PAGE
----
Linked by Thom Holwerda on Wed 23rd Dec 2009 23:49 UTC, submitted by diegocg
Linux After two long years since the last release, Cygwin 1.7 (a Linux-like environment that runs on Windows systems) has been released. Among many other improvement, this release adds support for Windows 7 and Server 2008R2.
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mingw/cygwin ... 2010 and beyond?
by kad77 on Thu 24th Dec 2009 01:11 UTC
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What are the chances of MinGW and Cygwin ever merging?

While I mostly (95% for years) use MinGW for cross-porting to windows, because I like the "true" native binary without external dependencies; MSYS/MinGW seems to be a herculean effort mostly on the backs of very few people. Getting DirectX and other headers/libs is very DIY/scattered...

But *everything* works, eventually. I commonly can get cygwin ports, or just unported linux apps to compile with a few hours work (CLI, of course). But porting SDL apps is trivial.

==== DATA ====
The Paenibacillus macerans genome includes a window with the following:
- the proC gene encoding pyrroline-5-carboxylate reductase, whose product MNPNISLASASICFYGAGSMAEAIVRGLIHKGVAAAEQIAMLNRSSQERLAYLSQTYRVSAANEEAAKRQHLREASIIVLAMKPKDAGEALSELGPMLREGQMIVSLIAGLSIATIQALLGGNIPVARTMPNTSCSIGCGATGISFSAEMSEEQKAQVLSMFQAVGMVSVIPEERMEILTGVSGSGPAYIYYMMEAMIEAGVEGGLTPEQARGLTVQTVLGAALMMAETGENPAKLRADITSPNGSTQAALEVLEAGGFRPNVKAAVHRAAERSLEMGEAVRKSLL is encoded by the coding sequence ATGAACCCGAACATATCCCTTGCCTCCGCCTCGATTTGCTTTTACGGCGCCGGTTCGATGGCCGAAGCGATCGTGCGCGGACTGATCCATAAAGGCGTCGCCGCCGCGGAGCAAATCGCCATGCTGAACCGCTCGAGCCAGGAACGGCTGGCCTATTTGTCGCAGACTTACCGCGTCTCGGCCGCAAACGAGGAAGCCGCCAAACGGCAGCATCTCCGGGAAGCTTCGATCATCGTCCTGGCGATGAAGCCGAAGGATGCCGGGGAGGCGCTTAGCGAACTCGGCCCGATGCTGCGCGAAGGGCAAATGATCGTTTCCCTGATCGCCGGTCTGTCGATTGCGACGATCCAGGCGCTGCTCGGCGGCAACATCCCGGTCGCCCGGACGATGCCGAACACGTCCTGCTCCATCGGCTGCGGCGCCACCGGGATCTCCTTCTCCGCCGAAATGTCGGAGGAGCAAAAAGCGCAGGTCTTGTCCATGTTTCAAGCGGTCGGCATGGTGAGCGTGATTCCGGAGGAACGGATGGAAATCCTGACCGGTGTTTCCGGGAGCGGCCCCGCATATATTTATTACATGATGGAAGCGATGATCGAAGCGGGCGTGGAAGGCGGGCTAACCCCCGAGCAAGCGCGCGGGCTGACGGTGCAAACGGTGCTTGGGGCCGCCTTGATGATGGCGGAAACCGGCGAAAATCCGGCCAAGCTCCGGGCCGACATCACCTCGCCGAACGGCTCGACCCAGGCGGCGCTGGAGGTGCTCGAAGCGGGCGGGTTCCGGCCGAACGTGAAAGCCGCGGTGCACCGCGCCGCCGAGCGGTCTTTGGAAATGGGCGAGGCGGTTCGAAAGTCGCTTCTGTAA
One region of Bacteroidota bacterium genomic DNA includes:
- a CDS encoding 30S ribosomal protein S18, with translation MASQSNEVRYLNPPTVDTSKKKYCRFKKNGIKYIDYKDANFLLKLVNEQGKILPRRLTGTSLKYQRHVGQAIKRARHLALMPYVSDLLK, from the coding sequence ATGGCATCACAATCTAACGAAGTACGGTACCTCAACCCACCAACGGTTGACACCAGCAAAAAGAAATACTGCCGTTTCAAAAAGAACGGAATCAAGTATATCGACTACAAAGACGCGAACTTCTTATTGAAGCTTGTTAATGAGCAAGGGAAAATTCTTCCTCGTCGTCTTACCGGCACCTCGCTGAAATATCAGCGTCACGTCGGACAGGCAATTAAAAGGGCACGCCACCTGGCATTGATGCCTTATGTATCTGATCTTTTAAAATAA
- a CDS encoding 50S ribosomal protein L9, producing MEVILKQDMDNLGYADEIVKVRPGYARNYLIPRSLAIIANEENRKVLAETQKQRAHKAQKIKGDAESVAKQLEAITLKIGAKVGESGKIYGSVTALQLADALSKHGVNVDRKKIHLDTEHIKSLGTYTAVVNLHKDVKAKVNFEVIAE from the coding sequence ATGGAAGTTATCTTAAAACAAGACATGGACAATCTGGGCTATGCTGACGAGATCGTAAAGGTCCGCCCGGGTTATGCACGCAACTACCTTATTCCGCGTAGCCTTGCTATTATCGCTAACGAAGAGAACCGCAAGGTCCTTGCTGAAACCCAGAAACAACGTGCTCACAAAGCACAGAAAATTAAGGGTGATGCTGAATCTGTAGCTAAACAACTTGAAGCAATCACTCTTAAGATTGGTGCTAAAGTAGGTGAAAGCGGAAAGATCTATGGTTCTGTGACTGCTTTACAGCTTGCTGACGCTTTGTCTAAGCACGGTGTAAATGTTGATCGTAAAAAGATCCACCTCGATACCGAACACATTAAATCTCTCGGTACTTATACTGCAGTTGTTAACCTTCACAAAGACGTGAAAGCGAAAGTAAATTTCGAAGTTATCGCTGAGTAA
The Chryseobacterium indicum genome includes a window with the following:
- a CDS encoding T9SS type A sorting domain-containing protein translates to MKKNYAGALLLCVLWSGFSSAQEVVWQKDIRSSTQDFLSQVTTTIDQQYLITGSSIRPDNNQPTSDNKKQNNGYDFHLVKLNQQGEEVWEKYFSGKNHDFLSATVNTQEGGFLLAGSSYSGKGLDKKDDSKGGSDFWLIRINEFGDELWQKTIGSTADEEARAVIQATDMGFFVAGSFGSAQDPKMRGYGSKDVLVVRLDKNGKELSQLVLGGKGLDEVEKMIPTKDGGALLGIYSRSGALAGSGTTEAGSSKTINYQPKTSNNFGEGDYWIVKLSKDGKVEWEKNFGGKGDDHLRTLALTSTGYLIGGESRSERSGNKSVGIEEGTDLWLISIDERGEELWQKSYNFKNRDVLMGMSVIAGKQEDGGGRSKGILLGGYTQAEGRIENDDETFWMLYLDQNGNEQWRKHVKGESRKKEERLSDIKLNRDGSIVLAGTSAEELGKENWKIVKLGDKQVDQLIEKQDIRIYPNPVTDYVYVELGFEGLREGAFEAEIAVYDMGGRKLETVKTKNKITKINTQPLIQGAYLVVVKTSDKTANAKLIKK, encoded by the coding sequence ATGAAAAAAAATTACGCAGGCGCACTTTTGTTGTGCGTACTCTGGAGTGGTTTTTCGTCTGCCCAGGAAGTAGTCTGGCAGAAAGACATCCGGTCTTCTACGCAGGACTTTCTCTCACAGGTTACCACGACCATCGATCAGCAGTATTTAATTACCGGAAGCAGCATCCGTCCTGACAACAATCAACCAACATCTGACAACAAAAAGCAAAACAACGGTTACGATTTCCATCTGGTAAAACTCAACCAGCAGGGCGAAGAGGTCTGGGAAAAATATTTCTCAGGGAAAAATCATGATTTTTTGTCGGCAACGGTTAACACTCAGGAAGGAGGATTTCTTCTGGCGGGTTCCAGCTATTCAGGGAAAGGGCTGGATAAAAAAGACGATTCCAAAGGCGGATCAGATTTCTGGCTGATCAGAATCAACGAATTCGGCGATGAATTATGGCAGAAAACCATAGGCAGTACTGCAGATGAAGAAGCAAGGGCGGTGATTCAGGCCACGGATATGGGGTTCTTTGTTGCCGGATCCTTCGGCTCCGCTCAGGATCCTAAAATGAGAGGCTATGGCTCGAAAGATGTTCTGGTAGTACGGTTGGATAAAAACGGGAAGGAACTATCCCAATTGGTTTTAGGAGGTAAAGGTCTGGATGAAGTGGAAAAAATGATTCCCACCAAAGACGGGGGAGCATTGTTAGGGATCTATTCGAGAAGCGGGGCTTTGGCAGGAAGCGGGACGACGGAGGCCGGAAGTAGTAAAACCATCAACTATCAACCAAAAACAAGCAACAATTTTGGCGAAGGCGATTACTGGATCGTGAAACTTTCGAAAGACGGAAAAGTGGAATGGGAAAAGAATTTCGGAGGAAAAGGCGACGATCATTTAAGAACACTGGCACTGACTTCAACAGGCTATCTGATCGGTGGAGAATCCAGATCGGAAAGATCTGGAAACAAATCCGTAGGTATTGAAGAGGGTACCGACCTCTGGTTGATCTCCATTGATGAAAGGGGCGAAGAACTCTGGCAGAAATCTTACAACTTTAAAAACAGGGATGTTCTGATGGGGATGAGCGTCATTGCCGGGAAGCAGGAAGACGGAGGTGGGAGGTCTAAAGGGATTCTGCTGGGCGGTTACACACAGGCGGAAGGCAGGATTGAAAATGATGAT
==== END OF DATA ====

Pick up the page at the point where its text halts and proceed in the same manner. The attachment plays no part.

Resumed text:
At this point, "unofficial" gcc mingw compilers are coming out many months ahead of regular official releases, and Cygwin releases are years behind mingw (look at the gcc 4.x series).

I know MSYS/MinGW has somewhat of a different philosophy (I welcome different takes on this) than the Cygwin project, but it seems that so few talented people are able to do this level of largely non-compensated work, that it would make the most sense to pool their efforts.

In my mind it seems to be an OpenBSD vs FreeBSD type situation (to use a rough O/S analogy)...

Can anyone else share there insights/experiences with Cygwin vs MinGW, and where we can expect GCC on windows to go in the future?

I would love to have more insight into the development differences, and whether I should finally switch away from non-official MinGW builds + CodeBlocks to the larger and slower moving (?, imo) Cygwin project??

Thanks for this post!

Edited 2009-12-24 01:14 UTC

Reply Score: 3